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[2] It seemed a marvellous piece of good fortune that the Gallic war did not break out while the Punic war was raging, but that the Gauls, like a third champion sitting by and awaiting his turn with the victor, remained strictly quiet while the other two nations were fighting, and then only stripped for combat when the victors were at liberty to receive their challenge. Nevertheless, the Romans were greatly alarmed by the proximity of their country to the enemy, with whom they would wage war so near their own boundaries and homes, as well as by the ancient renown of the Gauls, whom the Romans seem to have feared more than any other people. For Rome had once been taken by them,1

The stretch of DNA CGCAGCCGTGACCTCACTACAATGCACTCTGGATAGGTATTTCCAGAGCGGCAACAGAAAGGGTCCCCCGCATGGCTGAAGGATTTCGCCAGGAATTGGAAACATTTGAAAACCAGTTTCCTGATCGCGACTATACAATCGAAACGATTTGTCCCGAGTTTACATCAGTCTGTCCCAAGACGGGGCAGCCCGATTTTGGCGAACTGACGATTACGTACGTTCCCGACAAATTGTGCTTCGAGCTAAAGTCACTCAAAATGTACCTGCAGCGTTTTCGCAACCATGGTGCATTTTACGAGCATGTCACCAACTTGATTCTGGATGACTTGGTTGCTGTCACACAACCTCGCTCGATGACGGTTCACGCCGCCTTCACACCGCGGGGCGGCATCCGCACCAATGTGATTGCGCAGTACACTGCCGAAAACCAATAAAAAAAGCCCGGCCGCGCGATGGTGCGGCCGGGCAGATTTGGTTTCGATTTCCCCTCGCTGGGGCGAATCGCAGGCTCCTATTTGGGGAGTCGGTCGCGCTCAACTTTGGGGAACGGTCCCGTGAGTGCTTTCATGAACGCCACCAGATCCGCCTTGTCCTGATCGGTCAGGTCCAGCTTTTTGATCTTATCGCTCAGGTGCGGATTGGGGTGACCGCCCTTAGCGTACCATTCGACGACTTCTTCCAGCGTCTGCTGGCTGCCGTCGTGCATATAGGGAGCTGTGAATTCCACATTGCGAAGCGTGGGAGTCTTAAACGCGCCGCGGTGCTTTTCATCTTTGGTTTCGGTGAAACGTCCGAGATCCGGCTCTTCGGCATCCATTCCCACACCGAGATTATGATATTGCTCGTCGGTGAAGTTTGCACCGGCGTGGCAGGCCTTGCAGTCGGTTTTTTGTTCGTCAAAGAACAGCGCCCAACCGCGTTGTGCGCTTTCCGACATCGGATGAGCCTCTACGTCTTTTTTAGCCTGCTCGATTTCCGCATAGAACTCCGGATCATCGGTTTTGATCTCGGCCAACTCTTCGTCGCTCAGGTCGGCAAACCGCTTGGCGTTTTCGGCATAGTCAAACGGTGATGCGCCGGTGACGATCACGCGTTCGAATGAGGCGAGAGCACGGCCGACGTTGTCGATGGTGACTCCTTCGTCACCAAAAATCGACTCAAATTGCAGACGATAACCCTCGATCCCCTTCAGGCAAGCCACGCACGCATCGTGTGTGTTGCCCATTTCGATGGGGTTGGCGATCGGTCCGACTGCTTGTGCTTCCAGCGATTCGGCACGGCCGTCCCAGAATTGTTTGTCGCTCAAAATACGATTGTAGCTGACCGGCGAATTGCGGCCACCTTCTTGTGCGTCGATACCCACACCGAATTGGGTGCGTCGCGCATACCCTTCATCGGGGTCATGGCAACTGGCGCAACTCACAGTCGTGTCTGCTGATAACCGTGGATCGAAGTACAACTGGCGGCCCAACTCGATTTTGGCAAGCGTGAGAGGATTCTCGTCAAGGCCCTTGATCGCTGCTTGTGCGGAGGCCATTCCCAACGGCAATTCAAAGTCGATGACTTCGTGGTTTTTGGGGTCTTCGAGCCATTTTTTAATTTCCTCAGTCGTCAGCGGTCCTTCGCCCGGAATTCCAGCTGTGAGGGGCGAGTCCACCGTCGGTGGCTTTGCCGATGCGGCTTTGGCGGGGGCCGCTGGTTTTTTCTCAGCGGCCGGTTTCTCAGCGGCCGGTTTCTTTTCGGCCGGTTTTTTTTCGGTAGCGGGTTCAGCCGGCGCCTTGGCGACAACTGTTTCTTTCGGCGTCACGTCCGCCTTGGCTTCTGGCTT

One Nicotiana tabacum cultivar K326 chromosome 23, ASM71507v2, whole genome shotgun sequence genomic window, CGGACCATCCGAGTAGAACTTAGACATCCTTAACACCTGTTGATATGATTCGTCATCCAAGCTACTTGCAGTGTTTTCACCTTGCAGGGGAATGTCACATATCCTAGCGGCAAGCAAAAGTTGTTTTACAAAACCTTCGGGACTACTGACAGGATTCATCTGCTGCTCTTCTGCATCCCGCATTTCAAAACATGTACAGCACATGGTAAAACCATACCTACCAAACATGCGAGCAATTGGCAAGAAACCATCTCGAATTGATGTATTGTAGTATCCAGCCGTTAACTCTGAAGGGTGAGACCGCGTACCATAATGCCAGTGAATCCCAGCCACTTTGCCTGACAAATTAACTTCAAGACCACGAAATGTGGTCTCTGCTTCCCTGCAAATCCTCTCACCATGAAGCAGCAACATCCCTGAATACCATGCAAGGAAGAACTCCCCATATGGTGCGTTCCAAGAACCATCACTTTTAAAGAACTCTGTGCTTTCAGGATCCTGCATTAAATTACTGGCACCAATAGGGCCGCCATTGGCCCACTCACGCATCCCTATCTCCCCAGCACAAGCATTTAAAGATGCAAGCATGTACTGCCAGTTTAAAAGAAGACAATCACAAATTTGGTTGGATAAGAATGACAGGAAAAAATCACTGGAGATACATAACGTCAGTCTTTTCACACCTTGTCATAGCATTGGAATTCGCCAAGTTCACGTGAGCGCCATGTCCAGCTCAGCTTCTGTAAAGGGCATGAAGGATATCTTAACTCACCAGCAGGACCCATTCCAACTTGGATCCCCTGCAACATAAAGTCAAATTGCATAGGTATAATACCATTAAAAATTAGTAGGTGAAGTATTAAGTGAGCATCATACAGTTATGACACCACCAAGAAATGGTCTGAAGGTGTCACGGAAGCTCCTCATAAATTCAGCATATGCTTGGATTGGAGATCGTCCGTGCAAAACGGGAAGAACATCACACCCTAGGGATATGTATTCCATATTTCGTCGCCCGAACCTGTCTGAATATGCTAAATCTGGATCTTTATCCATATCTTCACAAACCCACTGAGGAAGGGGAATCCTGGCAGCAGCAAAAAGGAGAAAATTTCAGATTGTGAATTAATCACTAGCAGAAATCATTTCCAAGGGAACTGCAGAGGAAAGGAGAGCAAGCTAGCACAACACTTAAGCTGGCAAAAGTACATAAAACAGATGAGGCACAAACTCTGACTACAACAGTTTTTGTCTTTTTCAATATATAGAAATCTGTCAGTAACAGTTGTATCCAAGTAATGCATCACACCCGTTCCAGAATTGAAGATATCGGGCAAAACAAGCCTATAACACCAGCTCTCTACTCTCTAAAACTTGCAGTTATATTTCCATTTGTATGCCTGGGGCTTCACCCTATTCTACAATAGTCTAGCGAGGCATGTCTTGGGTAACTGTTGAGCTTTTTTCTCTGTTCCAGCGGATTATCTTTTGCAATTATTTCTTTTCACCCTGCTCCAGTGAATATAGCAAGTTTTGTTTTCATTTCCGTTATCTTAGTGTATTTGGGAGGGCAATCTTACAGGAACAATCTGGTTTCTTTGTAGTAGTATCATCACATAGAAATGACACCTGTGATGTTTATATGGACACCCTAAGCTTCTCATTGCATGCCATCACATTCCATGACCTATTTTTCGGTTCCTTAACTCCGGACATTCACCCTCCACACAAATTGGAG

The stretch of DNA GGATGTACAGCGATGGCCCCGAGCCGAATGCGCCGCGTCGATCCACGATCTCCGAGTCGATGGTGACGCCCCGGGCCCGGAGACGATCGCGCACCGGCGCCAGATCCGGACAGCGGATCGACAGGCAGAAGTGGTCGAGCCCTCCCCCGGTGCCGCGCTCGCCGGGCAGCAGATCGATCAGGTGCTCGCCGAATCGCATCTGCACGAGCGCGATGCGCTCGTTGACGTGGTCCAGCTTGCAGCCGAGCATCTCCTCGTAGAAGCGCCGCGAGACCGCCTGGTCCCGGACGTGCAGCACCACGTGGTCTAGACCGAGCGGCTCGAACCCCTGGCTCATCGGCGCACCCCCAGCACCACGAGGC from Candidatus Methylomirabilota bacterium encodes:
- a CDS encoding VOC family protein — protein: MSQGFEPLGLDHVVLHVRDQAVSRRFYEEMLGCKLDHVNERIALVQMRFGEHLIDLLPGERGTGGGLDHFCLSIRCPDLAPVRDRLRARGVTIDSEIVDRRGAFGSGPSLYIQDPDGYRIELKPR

1 In 390 B.C. See the Camillus, xix.-xxiii.

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